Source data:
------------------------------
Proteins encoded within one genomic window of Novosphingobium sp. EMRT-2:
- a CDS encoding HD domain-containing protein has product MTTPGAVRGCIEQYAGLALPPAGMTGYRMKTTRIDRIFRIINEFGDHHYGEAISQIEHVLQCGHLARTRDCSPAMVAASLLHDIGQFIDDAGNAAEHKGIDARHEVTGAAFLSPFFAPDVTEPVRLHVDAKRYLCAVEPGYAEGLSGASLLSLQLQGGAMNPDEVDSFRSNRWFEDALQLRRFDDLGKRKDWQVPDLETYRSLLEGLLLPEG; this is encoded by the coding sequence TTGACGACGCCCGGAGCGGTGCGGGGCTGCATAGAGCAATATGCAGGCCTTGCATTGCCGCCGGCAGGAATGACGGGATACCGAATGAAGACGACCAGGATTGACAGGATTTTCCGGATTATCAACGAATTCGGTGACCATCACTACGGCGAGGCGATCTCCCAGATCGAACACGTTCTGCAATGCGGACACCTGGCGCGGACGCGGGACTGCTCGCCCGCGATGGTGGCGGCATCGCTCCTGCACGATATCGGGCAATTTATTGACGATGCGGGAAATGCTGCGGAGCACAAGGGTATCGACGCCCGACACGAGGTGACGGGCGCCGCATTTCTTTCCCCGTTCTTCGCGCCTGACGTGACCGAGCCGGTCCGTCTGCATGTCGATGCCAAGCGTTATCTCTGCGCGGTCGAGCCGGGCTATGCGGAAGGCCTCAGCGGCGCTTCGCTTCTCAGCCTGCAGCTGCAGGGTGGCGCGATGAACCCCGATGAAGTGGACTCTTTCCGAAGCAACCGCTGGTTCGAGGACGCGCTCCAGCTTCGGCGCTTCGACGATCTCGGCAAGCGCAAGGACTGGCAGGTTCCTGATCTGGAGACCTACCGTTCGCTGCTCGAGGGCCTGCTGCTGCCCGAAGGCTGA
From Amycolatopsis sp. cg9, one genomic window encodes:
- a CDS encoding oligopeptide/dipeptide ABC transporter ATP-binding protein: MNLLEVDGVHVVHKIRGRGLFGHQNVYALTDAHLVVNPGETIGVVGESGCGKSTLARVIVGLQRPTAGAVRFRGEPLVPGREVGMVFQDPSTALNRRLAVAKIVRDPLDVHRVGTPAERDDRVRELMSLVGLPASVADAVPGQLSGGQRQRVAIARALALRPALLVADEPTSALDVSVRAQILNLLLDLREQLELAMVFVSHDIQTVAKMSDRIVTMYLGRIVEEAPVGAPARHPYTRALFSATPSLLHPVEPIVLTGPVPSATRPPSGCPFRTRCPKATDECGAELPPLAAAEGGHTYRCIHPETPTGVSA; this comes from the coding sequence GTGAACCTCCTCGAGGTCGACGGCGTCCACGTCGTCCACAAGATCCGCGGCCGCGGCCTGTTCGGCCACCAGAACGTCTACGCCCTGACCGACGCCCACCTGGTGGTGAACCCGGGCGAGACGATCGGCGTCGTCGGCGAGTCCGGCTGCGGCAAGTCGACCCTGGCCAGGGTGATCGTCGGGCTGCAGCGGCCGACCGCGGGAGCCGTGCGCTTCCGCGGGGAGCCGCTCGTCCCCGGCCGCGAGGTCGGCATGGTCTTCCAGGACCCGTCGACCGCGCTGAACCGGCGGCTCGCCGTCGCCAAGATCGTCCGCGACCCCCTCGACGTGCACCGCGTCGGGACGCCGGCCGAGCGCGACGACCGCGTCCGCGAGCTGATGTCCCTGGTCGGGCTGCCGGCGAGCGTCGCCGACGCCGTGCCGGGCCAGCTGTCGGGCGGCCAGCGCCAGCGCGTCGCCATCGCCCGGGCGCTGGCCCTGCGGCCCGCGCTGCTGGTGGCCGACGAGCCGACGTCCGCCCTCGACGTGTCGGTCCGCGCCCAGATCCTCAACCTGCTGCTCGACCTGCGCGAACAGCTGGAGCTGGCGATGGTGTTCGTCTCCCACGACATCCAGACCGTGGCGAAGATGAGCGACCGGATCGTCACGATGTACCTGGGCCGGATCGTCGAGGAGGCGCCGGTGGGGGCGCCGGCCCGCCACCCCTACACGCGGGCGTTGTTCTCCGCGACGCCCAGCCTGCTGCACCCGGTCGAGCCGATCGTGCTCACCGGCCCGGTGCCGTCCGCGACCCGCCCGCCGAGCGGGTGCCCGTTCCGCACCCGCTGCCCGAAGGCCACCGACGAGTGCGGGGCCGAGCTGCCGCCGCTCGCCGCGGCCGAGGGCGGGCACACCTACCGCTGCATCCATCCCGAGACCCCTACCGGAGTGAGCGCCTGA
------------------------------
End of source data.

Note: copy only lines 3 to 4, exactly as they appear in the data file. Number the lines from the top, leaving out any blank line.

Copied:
From Amycolatopsis sp. cg9, one genomic window encodes:
- a CDS encoding oligopeptide/dipeptide ABC transporter ATP-binding protein: MNLLEVDGVHVVHKIRGRGLFGHQNVYALTDAHLVVNPGETIGVVGESGCGKSTLARVIVGLQRPTAGAVRFRGEPLVPGREVGMVFQDPSTALNRRLAVAKIVRDPLDVHRVGTPAERDDRVRELMSLVGLPASVADAVPGQLSGGQRQRVAIARALALRPALLVADEPTSALDVSVRAQILNLLLDLREQLELAMVFVSHDIQTVAKMSDRIVTMYLGRIVEEAPVGAPARHPYTRALFSATPSLLHPVEPIVLTGPVPSATRPPSGCPFRTRCPKATDECGAELPPLAAAEGGHTYRCIHPETPTGVSA; this comes from the coding sequence GTGAACCTCCTCGAGGTCGACGGCGTCCACGTCGTCCACAAGATCCGCGGCCGCGGCCTGTTCGGCCACCAGAACGTCTACGCCCTGACCGACGCCCACCTGGTGGTGAACCCGGGCGAGACGATCGGCGTCGTCGGCGAGTCCGGCTGCGGCAAGTCGACCCTGGCCAGGGTGATCGTCGGGCTGCAGCGGCCGACCGCGGGAGCCGTGCGCTTCCGCGGGGAGCCGCTCGTCCCCGGCCGCGAGGTCGGCATGGTCTTCCAGGACCCGTCGACCGCGCTGAACCGGCGGCTCGCCGTCGCCAAGATCGTCCGCGACCCCCTCGACGTGCACCGCGTCGGGACGCCGGCCGAGCGCGACGACCGCGTCCGCGAGCTGATGTCCCTGGTCGGGCTGCCGGCGAGCGTCGCCGACGCCGTGCCGGGCCAGCTGTCGGGCGGCCAGCGCCAGCGCGTCGCCATCGCCCGGGCGCTGGCCCTGCGGCCCGCGCTGCTGGTGGCCGACGAGCCGACGTCCGCCCTCGACGTGTCGGTCCGCGCCCAGATCCTCAACCTGCTGCTCGACCTGCGCGAACAGCTGGAGCTGGCGATGGTGTTCGTCTCCCACGACATCCAGACCGTGGCGAAGATGAGCGACCGGATCGTCACGATGTACCTGGGCCGGATCGTCGAGGAGGCGCCGGTGGGGGCGCCGGCCCGCCACCCCTACACGCGGGCGTTGTTCTCCGCGACGCCCAGCCTGCTGCACCCGGTCGAGCCGATCGTGCTCACCGGCCCGGTGCCGTCCGCGACCCGCCCGCCGAGCGGGTGCCCGTTCCGCACCCGCTGCCCGAAGGCCACCGACGAGTGCGGGGCCGAGCTGCCGCCGCTCGCCGCGGCCGAGGGCGGGCACACCTACCGCTGCATCCATCCCGAGACCCCTACCGGAGTGAGCGCCTGA